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Warm, wet storm quite a change from recent chill

Warm weather breaking up ice on Lake Whatcom and Lake Padden

A steady warming trend in Whatcom County is helping to break up ice on Lake Whatcom and Lake Padden in Bellingham, Washington on Tuesday, Jan. 17, 2017. Several local lakes and ponds froze over during sub-freezing temperatures earlier in the month
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A steady warming trend in Whatcom County is helping to break up ice on Lake Whatcom and Lake Padden in Bellingham, Washington on Tuesday, Jan. 17, 2017. Several local lakes and ponds froze over during sub-freezing temperatures earlier in the month

Winds with gusts to 55 mph buffeted lowland Whatcom County on Tuesday evening as a warm, wet storm cruised in from the west, ending weeks of cold and dry weather for Northwest Washington and setting the stage for lowland flooding.

At noon Tuesday, a high of 57 degrees was recorded at Bellingham International Airport – a drastic change after six weeks, or more, when the mercury barely rose above freezing.

December in Bellingham was one of the coldest on record, according to the National Weather Service, and the first two weeks of January were running about 10 degrees colder than the average high of 45.

Record high for Jan. 17 is 59 degrees, set in 1977.

“You’re the warmest spot in Western Washington,” said National Weather Service meteorologist Mike McFarland. Large puddles formed as ice-covered Lake Padden began to thaw, observers reported.

Sustained winds of 28 mph were blowing from the south-southeast with gusts to 55 mph around 8 p.m. at the height of the windstorm. A high wind warning was issued through 3 p.m. Wednesday, extending a wind advisory that expired at 3 p.m. Tuesday. A gale warning was in effect through 2 a.m. Wednesday for the Salish Sea and southern Puget Sound.

PSE reported a handful of power outages via its online map Tuesday, including one that affected Bellingham Technical College and nearly 700 other customers in that area north of Bellingham in late morning.

Electricity was restored to all but about 175 customers by 1 p.m., but small outages plagued the Marietta area and the Lummi Peninsula through the afternoon.

“I am stunned that we still have power,” said Judy Hannum of Agate Bay, where the trees were in constant motion. “Out on the lake, the waves are – some windsurfer would love them.”

A flood watch was issued Monday afternoon, because the storm was expected to produce heavy rain, especially at higher elevations of the North Cascades.

Only light rain fell in Bellingham through Tuesday afternoon, with little more than a trace recorded by 4 p.m. The flood watch continues until midnight Wednesday. Heavier rainfall began as winds picked up after dark.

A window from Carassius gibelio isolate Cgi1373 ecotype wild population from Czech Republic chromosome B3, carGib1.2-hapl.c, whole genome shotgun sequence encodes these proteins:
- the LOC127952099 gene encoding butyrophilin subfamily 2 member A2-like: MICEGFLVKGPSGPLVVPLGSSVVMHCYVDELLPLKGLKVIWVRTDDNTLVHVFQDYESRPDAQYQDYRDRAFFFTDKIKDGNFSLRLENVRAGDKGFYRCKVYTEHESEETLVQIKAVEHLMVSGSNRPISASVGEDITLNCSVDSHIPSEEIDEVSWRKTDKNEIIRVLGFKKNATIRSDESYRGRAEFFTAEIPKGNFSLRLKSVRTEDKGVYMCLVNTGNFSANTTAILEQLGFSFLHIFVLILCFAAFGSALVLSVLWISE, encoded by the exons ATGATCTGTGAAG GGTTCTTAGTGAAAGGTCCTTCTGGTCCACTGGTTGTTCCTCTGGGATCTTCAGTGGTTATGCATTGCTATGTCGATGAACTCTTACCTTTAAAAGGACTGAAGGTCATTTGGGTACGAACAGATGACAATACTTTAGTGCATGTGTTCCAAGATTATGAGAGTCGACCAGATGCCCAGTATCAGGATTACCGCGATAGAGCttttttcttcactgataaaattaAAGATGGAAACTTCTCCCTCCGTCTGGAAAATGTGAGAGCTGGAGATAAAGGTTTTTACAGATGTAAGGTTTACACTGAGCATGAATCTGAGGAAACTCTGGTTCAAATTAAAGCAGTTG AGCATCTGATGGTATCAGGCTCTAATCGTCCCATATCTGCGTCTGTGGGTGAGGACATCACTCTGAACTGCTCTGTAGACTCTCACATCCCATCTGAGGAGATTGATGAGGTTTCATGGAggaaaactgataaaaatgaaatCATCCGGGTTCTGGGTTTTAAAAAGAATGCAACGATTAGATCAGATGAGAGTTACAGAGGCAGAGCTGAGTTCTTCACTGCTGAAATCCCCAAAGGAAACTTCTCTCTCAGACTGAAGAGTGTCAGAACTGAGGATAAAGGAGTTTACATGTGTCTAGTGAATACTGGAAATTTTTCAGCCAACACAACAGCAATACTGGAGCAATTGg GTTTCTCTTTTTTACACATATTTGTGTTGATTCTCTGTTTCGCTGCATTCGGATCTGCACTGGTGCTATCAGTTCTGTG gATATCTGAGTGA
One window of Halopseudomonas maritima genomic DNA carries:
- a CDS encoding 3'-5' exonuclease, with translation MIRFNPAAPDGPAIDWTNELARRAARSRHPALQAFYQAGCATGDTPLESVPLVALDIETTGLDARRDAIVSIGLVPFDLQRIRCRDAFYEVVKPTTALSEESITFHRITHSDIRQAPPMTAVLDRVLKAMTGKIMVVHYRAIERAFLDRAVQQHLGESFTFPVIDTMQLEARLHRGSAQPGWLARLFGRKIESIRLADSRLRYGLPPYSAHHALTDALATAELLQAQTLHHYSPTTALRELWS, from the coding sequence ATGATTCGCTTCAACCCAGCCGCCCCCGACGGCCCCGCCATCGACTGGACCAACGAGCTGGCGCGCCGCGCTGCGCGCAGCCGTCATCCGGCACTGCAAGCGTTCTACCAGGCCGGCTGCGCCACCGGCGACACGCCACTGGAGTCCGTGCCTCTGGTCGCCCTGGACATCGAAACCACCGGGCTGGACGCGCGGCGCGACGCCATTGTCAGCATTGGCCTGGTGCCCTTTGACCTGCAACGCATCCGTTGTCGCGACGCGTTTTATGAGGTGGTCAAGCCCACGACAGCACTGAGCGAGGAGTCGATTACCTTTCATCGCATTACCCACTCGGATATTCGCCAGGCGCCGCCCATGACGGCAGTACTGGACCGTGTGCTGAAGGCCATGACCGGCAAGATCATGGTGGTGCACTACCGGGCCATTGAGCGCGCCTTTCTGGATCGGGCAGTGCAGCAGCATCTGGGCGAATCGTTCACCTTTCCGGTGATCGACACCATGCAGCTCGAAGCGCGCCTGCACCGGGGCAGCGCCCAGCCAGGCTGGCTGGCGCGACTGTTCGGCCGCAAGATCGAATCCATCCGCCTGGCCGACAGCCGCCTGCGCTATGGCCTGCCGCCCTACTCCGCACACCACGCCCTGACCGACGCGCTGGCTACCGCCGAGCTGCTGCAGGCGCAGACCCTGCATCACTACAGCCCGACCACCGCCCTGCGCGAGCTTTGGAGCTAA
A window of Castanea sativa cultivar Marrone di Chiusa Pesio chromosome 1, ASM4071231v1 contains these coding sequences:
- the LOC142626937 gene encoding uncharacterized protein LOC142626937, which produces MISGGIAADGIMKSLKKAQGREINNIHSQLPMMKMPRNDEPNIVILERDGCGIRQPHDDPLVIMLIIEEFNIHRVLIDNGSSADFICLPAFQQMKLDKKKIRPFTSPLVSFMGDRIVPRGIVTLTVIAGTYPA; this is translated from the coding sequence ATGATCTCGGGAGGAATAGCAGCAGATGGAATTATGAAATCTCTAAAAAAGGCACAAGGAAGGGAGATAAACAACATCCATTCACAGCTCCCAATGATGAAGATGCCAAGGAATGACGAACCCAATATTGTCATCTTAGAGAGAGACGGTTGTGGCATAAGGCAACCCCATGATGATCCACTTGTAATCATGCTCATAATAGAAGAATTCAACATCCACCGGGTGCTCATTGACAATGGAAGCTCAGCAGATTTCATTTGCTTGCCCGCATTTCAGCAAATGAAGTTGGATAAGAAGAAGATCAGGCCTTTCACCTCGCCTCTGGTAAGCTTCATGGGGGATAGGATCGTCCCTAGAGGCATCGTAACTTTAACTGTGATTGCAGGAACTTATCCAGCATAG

Rain is expected to continue Wednesday and the forecast calls for a high temperature in the low 50s.

Flooding is possible in several Northwest Washington areas, including Whatcom County, where the Nooksack River is of the most concern. Meteorologists say the Nooksack is likely to hit flood stage Tuesday night or Wednesday.

Western Washington rivers are running low, but heavy rain – especially in the higher elevations – could cause them to rise quickly, the weather service said in an online statement Sunday.

The U.S. Geological Survey monitors water levels in rivers and streams. For updated flooding information, go to wa.water.usgs.gov and look under “Latest river conditions.”

In addition, an avalanche warning is in effect through 4 p.m. Wednesday for the North Cascades as rain and snow add a “significant load to existing weak layers formed during the recent cold weather,” the weather service said in a statement.

The Northwest Avalanche Center’s online map indicates high avalanche danger in the backcountry both above and below the treeline.

Mt. Baker Ski Area was closed Tuesday. An advisory at the ski area’s website said a Wednesday closure also is possible.

Whatcom County officials are setting load limits on some roads to guard against damage as the ground thaws quickly.

With the warmer weather, the ground will start thawing, possibly damaging some roads as water is trapped between the road surface and the frozen ground, causing the road to float on a layer of water. Heavy loads can break through the pavement, said Remy McConnell, coordinator of engineering services for the Whatcom County Public Works Department.

Emergency load restrictions affect only heavy loads and not passenger cars and buses, McConnell said.

For a list of roads that are built to all-weather standards and aren’t affected, go online to whatcomcounty.us.

Robert Mittendorf: 360-756-2805, @BhamMitty

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